Mortgage rates hold steady
The 30-year fixed rate remains at 5.34%, as homeowners get boost from stimulus bill and Obama unveils his housing fix.
NEW YORK (CNNMoney.com) -- Mortgage rates held steady over the past week, as homeowners got a boost from the stimulus bill and President Obama unveiled a foreclosure-prevention plan on Wednesday.
The average 30-year fixed mortgage stayed constant at 5.34% for the week ended Feb. 18, according to Bankrate.com.
The average 15-year fixed rate mortgage sank below the 5% threshold to 4.93%;the average jumbo 30-year fixed rate slipped to 6.92% from 6.98%.
Adjustable-rate mortgages were mixed, with the average 1-year ARM falling to 5.47% from 5.67% and the 5/1 ARM holding at 5.37%.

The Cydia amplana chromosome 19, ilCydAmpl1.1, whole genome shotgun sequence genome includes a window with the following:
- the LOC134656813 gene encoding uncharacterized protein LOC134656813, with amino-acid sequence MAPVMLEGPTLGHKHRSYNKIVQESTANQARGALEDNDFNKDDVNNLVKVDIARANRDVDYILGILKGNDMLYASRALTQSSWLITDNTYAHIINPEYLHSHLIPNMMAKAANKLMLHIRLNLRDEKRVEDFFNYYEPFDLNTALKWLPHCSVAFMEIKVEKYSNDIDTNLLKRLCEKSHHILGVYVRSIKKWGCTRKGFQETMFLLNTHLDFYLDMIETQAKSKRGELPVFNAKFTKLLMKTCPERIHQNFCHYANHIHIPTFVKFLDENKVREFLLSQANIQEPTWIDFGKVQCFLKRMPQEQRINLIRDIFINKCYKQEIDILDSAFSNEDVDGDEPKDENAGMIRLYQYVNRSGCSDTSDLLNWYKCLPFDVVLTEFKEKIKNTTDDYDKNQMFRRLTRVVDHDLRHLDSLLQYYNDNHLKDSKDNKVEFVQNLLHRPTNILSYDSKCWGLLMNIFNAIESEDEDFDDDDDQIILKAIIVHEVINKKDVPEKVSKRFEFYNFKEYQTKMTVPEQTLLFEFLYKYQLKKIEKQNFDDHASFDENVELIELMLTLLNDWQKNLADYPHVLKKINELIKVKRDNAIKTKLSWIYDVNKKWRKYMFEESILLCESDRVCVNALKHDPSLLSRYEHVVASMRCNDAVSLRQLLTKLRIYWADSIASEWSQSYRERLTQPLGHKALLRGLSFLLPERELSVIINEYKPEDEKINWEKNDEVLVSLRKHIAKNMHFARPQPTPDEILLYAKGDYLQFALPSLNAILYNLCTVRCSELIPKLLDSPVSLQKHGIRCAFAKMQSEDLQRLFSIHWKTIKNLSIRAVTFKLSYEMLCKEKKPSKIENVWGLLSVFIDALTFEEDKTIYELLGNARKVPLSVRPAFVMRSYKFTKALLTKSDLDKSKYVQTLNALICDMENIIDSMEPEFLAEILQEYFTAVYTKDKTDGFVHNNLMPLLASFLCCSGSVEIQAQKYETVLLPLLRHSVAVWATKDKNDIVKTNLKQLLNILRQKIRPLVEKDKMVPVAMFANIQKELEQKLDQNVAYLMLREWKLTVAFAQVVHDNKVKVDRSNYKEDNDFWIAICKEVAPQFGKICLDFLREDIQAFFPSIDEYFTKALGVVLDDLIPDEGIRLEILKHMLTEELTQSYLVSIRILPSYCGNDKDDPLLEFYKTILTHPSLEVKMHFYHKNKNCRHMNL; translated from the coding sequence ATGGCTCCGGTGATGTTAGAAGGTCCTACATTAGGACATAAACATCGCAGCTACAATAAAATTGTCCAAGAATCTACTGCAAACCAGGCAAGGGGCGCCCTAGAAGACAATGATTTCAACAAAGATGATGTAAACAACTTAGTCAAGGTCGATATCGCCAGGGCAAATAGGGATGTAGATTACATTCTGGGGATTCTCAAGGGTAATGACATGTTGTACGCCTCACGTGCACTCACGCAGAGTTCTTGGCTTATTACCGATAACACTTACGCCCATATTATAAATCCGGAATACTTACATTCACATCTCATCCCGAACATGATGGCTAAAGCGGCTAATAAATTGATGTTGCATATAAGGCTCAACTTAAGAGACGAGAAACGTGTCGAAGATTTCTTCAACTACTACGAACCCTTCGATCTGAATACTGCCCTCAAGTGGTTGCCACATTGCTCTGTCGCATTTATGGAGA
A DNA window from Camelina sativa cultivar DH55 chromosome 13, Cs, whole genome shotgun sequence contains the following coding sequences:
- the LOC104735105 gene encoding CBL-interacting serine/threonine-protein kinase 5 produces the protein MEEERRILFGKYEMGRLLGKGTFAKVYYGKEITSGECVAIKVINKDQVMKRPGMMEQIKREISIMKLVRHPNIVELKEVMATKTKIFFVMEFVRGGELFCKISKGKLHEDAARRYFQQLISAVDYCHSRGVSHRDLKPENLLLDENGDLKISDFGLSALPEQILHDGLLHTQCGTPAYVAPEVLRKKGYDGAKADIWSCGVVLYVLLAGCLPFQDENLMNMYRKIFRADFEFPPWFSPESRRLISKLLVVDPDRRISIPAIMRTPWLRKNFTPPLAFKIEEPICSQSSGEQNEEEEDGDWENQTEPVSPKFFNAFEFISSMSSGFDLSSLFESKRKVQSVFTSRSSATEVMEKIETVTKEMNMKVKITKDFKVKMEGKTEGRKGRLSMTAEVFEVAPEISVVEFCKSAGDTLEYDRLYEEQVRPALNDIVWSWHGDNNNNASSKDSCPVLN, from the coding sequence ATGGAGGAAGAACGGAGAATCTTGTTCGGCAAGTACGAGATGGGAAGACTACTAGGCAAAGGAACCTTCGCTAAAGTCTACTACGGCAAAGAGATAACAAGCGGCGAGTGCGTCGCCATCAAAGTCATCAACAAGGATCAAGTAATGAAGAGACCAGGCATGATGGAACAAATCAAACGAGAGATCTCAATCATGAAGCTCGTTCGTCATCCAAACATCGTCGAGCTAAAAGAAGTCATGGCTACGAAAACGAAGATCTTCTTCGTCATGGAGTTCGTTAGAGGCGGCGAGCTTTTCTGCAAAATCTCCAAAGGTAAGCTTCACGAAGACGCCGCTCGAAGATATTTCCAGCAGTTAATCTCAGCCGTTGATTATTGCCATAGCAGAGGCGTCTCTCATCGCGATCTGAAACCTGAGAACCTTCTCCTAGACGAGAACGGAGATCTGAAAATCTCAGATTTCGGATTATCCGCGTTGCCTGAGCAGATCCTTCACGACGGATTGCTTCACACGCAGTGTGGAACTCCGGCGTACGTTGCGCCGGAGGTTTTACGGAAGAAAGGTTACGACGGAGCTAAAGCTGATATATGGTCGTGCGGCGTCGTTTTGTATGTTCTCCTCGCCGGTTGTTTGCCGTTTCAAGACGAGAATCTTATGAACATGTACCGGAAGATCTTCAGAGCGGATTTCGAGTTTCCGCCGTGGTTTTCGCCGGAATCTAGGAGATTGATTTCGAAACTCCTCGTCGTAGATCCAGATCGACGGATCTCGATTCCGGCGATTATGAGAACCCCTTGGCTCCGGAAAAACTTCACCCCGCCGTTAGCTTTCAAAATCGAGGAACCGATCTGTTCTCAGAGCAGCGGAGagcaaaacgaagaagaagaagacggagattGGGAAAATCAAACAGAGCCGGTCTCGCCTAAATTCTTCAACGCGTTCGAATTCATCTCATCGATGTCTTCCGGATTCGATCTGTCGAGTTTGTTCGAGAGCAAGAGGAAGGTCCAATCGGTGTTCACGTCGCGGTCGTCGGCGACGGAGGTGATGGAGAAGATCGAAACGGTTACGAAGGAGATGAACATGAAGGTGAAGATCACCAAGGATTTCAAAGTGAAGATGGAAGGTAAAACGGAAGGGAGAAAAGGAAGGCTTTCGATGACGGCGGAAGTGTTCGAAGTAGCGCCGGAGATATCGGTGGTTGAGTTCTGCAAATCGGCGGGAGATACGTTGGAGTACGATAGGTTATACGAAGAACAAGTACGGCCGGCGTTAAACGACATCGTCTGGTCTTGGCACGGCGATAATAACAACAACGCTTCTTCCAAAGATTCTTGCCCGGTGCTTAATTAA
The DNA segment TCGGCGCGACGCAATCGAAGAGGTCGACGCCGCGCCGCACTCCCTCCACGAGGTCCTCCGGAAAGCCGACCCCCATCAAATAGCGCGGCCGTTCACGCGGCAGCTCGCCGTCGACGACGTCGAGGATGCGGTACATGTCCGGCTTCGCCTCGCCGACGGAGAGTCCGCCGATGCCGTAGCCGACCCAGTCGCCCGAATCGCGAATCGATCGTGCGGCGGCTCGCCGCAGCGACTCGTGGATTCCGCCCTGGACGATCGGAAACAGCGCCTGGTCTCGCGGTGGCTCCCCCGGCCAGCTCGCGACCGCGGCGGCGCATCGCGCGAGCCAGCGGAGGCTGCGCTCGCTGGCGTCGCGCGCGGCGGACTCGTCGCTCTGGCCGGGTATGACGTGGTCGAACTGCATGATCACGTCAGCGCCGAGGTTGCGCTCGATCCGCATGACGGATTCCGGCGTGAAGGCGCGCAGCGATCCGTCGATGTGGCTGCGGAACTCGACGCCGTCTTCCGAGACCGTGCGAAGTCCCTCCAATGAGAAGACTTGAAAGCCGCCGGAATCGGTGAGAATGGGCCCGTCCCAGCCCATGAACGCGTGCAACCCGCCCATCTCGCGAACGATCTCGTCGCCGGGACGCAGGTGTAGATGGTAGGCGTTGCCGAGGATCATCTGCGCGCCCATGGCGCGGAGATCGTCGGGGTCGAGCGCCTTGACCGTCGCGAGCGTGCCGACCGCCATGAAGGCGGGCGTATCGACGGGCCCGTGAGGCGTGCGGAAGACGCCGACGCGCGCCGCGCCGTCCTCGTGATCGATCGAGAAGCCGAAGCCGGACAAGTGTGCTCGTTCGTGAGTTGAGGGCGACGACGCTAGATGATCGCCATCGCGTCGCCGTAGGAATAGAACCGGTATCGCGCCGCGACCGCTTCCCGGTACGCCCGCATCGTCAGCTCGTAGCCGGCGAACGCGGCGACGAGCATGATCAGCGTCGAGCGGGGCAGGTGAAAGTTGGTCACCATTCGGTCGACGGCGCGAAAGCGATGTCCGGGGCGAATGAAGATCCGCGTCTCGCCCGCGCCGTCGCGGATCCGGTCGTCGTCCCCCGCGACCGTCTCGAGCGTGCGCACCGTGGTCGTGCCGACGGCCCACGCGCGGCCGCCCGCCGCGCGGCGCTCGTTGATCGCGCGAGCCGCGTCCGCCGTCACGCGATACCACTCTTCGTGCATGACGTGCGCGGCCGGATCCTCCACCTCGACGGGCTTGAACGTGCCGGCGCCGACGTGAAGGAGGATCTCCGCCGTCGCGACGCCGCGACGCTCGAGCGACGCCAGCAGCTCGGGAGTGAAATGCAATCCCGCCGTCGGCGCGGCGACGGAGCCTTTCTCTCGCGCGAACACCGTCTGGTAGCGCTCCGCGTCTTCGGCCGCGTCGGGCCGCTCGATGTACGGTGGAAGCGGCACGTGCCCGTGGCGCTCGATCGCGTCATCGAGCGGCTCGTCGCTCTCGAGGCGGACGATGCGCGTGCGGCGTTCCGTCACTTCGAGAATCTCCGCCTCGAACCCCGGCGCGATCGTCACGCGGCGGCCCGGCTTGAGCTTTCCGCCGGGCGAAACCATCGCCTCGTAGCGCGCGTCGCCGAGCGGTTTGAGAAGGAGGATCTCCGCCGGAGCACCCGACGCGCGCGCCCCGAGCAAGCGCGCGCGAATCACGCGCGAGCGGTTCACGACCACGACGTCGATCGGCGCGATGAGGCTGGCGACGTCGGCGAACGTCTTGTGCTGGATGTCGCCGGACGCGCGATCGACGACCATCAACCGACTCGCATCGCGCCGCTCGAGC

"Interest rates are moving in a sideways pattern and I don't expect to see a jump out of this range for a little while," said Mike Larson, an analyst at Weiss Research.
"The government is playing a spread game. It's selling Treasurys and buying mortgage-backed securities, so it's suppressing mortgage yields and keeping those rates stable. But demand for U.S. debt is not unlimited, at some point, people may be reluctant to buy it," Larson added.
In the past week, the president signed the stimulus package, which offers first-time homeowners a maximum tax credit of $8,000. On Wednesday, he unveiled his plan to stem foreclosures by modifying loans for borrowers both at risk or already in default, and allowing certain homeowners to refinance.